Former Newcastle Jet Zenon Caravella says he is still in shock after his former teammate Bernardo Ribeiro, 26, died from a heart attack while playing a friendly club match for Friburguense Atletico in Brazil.
Caravella was at the Jets with Ribeiro during the 2012-2013 A-League season when the Brazilian midfielder played eight games and scored one goal for the Novocastrians.
Caravella, who retired from football after playing the 2014-15 season with Newcastle, says that he forged a bond with the former Flamengo junior that continued after Ribeiro left the club.
“It’s a massive shock to hear what happened,” the 32-year-old said.
“It’s very sad, he’s very young and he was a lovely guy, a really nice guy, so it’s very, very sad.
“I came halfway through the season and I spent a good six months with him there. He spoke Italian and I spoke Italian. It was a good friendship. It was only very short but he was someone I kept in touch with and it’s just very sad. It’s terrible.”
“You don’t expect this to happen to people who are fit and playing sport. It’s important that people do get their heart checked because you are putting it under that much strain when you are playing. If there is something wrong, then that physical exercise can contribute and make it worse.”
Over the weekend Ribeiro, was the second footballer to die by a heart attack.
Sadly, Patrick Ekeng, 26 died after also collapsing on the field while playing for Romanian club Dinamo Bucharest.
Andy Paschalidis, the founder of the Heartbeat of Football, a foundation that is raising awareness to provide potential lifesaving defibrillators on sporting fields around the country says that answers regarding Ekeng’s passing are needed.
“I saw the footage of Patrick Ekeng playing - and for me the fact that there were questions being asked about the medical response - whether there was a defibrillator on the Ambulance or not - they are the questions I really want people to address,” he said.
“You only have to look at the A-League. An A-League game cannot go ahead without a defibrillator and the right medics there at the ground full stop. In terms of young Ribeiro that is another tragedy.”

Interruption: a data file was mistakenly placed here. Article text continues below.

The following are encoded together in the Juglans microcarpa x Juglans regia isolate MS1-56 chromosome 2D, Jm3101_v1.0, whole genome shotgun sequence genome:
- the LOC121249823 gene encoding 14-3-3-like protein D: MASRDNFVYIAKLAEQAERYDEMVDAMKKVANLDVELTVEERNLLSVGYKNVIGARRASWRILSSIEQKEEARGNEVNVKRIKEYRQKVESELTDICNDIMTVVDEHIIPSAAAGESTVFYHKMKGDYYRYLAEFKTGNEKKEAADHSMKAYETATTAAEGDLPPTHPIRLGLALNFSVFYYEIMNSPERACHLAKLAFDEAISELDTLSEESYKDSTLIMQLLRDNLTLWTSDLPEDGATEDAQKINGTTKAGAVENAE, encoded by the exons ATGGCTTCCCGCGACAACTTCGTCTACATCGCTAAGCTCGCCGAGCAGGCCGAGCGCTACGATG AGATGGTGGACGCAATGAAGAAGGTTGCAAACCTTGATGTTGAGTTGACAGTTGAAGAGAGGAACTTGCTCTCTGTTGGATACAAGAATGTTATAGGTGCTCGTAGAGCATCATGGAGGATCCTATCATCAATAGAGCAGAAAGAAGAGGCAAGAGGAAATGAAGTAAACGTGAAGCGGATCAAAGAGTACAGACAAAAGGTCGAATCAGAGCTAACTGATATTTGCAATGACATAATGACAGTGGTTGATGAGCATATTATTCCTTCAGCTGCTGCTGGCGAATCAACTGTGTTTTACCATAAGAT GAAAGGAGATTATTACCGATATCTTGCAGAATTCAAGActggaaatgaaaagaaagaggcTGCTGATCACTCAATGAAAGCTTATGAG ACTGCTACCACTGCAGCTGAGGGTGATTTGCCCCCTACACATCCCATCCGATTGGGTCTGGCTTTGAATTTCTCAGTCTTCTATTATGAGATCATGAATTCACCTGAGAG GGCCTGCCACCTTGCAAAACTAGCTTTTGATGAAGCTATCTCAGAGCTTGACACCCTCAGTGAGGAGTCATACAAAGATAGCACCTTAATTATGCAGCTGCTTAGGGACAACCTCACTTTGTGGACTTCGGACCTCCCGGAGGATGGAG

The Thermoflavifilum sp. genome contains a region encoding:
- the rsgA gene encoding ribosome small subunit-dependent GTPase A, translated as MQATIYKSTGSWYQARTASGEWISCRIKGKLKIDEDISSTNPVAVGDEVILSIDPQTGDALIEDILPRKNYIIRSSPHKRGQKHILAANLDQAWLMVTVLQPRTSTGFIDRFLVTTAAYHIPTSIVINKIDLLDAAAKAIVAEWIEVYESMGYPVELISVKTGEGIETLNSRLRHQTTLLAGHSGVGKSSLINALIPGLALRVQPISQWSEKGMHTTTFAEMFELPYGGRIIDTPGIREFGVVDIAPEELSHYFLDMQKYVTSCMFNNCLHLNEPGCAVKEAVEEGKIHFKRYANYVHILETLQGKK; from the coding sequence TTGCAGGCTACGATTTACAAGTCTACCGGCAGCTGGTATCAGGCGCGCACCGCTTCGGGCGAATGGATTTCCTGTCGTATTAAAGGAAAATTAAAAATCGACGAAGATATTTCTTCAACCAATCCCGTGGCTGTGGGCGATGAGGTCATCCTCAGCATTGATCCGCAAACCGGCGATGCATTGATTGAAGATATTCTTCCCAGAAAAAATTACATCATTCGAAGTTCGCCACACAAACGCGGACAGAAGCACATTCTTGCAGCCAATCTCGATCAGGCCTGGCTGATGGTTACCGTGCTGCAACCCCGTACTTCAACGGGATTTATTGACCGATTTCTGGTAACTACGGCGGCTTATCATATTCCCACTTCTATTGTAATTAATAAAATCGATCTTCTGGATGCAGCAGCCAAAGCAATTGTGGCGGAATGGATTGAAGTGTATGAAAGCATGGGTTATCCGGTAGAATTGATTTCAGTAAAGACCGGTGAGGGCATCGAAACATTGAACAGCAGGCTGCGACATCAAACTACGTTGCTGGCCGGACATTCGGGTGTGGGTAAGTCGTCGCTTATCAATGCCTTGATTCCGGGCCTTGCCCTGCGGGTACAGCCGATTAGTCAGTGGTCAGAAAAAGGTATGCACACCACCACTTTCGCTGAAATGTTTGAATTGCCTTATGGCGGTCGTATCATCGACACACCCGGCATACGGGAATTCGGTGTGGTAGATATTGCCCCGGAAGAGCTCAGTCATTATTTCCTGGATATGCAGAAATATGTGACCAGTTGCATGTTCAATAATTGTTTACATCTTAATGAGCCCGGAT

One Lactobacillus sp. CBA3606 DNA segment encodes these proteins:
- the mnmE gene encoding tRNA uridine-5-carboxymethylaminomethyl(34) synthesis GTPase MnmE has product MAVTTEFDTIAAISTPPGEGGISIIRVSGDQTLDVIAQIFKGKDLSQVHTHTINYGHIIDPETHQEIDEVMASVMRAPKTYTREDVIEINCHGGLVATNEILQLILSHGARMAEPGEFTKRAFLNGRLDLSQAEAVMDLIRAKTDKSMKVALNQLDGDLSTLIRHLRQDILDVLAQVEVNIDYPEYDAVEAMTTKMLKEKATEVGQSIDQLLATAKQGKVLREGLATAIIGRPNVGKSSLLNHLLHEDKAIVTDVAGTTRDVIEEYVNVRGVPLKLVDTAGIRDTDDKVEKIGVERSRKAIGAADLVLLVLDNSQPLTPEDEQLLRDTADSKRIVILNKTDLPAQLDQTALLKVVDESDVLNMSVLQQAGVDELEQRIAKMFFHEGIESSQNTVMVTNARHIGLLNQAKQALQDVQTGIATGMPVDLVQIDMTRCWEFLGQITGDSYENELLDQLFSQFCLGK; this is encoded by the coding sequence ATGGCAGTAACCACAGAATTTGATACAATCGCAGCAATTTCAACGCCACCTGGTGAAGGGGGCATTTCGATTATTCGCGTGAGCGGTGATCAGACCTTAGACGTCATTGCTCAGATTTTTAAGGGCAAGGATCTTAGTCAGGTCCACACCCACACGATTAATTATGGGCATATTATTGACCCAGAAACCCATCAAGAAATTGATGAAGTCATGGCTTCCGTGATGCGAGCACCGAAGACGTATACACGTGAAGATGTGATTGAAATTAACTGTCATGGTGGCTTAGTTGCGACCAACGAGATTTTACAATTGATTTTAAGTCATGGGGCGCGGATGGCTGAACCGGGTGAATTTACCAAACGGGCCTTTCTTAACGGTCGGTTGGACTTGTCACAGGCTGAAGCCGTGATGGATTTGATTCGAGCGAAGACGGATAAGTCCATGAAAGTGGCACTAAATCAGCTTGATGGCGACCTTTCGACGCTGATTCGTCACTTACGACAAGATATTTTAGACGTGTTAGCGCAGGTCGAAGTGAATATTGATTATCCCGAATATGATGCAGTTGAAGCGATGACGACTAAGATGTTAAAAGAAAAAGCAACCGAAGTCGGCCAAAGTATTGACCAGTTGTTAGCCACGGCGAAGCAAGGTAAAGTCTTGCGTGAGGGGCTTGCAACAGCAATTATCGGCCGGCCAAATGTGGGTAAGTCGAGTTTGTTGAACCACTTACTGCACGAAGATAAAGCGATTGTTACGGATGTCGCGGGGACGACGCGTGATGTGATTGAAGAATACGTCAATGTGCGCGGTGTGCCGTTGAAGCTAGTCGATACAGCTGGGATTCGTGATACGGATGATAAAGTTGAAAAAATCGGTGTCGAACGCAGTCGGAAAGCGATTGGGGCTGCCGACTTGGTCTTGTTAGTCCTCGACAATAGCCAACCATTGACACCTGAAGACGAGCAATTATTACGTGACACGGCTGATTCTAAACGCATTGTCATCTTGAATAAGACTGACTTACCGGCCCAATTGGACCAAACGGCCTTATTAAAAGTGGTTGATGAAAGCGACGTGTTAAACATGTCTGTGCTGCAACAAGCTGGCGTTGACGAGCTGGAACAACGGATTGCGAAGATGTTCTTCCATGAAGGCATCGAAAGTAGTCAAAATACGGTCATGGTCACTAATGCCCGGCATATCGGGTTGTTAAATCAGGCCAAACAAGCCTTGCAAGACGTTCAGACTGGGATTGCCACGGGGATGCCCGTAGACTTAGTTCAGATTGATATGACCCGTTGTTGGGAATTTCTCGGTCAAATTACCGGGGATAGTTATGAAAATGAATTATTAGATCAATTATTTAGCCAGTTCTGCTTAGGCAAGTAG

Caravella also agreed with Paschalidis regarding the way that professional footballers in Australia well-being is managed.
“The A-League is very professional,” he said “You’ve got club doctors, you’ve got everything you need. Every club that I’ve been to will have lots of medical checks and things like that.
“And we lead the way and I think we are in a great spot when it comes to player welfare. They are even cancelling games or delaying games when it’s too hot and that is a great sign
“Players need to come first; the health of players need to come first no matter what.”
Defibrillators can increase the survival chances of up to 70 per cent in the event of a cardiac event and Paschalidis says that a global response is needed to combat what unfortunately is becoming a more common occurrence.
“So many incidents are happening not just here but abroad,” he said. “From a domestic front we need a collaborative effort and I get the sense that that is not far away. I want the playing fields of football and sport in general to be as safe as possible - to have guidelines there.
“But on a global perspective what an opportunity for the new head of FIFA to come up with a nice community model to support the families affected by the players that have been lost, because unfortunately there is not really a great support network for those people.”
Andy Paschalidis will officially launch his Heartbeat of Football Foundation on Friday, June 3, 2016 in Sydney and Monday, June 6 2016 in Melbourne.
For more details, send an e-mail to firstname.lastname@example.org or go their Facebook page or contact 0412184048
- Con Stamocostas is an Australian football writer. Click here to see more of his work and check out the latest episode of his A-League Snobcast with co-host Rob Toddler.